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Antagonizing Scalloped With a Novel Vestigial Construct Reveals an Important Role for Scalloped in Drosophila melanogaster Leg, Eye and Optic Lobe Development

  • Ankush Garg
  • Ajay Srivastava
  • Monica M. Davis
  • Sandra L. O'Keefe
  • Leola Chow
  • John B. Bell
Copyright © 2007 by the Genetics Society of America
Publication Date
Feb 01, 2007
  • Biology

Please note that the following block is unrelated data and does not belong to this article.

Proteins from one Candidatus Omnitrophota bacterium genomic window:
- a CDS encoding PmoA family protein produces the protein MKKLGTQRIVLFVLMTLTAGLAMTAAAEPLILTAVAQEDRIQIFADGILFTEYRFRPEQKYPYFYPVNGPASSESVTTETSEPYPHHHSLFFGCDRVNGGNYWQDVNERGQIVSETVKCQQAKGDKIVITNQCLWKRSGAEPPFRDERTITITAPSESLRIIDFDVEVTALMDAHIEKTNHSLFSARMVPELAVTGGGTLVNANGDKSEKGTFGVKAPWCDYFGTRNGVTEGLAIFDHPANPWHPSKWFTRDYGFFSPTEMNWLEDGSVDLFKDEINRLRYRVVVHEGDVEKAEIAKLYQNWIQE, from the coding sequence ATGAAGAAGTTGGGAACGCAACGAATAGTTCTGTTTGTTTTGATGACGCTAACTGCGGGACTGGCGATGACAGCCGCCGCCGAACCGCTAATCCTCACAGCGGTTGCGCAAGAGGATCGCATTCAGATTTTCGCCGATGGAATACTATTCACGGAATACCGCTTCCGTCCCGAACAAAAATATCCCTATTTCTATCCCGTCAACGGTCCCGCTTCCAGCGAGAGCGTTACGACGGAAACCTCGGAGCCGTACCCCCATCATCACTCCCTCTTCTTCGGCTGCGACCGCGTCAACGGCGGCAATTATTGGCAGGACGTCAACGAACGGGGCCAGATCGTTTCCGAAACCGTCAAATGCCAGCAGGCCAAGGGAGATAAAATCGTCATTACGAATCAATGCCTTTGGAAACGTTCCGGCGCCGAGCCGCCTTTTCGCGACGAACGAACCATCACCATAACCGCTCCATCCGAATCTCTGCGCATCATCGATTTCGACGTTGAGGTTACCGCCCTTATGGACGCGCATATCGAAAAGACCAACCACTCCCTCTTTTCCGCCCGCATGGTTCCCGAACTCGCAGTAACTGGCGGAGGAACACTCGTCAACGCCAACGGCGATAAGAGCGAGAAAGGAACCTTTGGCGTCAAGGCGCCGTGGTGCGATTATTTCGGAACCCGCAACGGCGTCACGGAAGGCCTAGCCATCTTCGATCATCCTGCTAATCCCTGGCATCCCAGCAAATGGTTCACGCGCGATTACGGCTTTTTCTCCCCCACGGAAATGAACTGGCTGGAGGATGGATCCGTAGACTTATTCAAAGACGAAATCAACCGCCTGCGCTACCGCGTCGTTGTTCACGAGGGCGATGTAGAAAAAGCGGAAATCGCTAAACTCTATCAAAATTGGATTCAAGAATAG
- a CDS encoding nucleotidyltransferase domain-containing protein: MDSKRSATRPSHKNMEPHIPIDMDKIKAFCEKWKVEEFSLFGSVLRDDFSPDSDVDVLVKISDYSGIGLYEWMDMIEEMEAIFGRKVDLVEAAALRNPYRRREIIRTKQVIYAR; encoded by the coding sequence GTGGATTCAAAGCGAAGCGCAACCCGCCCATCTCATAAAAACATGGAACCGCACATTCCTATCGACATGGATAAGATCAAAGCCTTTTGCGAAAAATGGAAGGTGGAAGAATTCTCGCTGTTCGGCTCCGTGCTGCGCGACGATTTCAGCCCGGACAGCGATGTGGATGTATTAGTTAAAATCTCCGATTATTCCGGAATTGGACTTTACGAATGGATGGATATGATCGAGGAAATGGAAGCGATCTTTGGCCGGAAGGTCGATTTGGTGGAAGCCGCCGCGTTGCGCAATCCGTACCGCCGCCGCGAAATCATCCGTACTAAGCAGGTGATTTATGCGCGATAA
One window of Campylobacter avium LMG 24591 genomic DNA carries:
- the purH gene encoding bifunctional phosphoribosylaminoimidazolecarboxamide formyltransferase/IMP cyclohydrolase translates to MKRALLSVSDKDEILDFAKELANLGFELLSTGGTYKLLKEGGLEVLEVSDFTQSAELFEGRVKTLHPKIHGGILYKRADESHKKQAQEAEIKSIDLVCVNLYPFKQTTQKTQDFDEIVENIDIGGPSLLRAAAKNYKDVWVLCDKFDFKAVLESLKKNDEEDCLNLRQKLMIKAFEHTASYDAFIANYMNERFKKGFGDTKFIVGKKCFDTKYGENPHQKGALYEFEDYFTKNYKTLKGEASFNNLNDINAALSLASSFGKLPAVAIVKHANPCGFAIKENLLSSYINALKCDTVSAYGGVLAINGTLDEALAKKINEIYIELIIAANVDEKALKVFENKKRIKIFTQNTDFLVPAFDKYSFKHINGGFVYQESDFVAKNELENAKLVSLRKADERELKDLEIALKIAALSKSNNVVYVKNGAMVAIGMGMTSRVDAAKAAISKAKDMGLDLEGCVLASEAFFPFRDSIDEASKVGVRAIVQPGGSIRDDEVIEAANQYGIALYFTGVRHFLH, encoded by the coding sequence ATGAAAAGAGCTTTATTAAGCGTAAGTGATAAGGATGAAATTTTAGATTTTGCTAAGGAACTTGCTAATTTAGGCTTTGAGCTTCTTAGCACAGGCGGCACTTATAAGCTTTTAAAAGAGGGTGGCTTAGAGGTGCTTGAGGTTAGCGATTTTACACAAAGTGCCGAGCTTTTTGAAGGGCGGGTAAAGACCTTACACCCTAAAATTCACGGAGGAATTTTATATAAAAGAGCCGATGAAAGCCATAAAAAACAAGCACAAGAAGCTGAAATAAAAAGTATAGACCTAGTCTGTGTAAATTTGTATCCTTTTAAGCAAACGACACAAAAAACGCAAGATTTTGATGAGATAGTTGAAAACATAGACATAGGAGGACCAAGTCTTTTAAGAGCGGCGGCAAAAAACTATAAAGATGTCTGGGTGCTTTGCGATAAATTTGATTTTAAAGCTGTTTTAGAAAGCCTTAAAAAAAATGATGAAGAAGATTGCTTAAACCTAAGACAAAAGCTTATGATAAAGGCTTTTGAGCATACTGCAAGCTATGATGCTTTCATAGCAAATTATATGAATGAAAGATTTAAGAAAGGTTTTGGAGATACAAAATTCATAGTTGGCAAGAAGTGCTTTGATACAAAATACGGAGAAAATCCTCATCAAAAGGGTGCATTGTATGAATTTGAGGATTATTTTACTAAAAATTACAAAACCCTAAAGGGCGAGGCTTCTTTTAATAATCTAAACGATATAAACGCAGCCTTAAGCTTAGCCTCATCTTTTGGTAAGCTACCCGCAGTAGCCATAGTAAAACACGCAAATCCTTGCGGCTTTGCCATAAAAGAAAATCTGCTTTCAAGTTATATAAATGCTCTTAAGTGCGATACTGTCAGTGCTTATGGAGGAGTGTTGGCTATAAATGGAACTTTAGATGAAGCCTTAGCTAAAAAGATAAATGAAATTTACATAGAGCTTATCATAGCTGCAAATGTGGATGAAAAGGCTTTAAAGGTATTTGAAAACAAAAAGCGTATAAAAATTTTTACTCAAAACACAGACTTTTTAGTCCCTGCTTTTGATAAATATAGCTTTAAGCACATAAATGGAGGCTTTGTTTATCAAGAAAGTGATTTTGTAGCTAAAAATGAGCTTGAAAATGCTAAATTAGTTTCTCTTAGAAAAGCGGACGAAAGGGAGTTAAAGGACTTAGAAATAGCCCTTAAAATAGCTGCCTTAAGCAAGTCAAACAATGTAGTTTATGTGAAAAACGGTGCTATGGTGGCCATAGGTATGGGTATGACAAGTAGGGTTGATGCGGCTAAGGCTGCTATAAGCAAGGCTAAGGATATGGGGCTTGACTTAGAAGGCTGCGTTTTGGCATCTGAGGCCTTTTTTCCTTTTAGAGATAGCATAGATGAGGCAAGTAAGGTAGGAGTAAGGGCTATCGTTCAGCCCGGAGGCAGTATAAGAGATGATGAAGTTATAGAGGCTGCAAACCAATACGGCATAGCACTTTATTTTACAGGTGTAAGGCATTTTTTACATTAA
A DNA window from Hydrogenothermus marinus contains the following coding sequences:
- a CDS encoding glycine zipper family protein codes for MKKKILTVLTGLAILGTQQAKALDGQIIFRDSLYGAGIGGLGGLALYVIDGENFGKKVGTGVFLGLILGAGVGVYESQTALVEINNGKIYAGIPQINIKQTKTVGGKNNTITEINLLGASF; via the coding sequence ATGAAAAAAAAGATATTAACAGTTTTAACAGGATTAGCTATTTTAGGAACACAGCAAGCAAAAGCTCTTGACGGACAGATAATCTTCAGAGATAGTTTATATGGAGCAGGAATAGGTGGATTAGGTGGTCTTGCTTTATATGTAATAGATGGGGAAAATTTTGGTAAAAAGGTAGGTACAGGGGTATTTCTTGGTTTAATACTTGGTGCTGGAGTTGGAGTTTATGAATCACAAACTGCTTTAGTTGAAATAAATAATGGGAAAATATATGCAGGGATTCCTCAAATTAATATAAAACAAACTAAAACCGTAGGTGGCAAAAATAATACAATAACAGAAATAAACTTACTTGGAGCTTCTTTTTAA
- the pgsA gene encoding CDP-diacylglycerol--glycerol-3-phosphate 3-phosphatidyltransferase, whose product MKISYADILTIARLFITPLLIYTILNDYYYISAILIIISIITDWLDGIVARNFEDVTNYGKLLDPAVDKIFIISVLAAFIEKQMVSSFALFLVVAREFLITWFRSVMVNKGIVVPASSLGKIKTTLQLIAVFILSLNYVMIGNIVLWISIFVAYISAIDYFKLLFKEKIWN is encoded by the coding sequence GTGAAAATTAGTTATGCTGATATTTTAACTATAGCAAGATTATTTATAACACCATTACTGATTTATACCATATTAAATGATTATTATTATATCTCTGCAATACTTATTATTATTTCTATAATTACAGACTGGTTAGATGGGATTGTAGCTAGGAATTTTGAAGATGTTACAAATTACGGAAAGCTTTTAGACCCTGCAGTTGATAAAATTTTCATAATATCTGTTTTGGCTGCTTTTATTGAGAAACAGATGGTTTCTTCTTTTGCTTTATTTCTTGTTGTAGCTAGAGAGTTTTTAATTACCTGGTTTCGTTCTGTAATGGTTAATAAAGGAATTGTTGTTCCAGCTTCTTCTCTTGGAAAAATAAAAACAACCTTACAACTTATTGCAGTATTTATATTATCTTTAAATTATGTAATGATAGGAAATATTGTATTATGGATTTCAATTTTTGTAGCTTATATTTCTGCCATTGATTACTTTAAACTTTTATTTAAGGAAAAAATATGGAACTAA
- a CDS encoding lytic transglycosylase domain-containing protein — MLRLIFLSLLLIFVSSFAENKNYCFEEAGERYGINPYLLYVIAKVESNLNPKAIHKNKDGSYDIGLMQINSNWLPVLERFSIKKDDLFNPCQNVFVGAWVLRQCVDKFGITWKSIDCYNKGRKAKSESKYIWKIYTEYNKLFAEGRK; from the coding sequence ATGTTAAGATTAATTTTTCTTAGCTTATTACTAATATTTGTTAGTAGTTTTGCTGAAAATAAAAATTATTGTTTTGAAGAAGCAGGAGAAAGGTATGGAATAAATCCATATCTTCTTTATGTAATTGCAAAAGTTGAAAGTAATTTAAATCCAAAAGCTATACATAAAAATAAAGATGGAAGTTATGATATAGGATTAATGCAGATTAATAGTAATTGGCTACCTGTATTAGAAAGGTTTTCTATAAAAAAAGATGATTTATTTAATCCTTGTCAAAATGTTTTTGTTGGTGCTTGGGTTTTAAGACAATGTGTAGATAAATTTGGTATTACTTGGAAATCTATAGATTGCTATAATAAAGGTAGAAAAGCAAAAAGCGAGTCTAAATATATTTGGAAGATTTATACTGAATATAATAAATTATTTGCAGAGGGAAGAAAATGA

Scalloped (SD), a TEA/ATTS-domain-containing protein, is required for the proper development of Drosophila melanogaster. Despite being expressed in a variety of tissues, most of the work on SD has been restricted to understanding its role and function in patterning the adult wing. To gain a better understanding of its role in development, we generated sd47M flip-in mitotic clones. The mitotic clones had developmental defects in the leg and eye. Further, by removing the VG domains involved in activation, we created a reagent (VGΔACT) that disrupts the ability of SD to form a functional transcription factor complex and produced similar phenotypes to the flip-in mitotic clones. The VGΔACT construct also disrupted adult CNS development. Expression of the VGΔACT construct in the wing alters the cellular localization of VG and produces a mutant phenotype, indicating that the construct is able to antagonize the normal function of the SD/VG complex. Expression of the protein:protein interaction portion of SD is also able to elicit similar phenotypes, suggesting that SD interacts with other cofactors in the leg, eye, and adult CNS. Furthermore, antagonizing SD in larval tissues results in cell death, indicating that SD may also have a role in cell survival.

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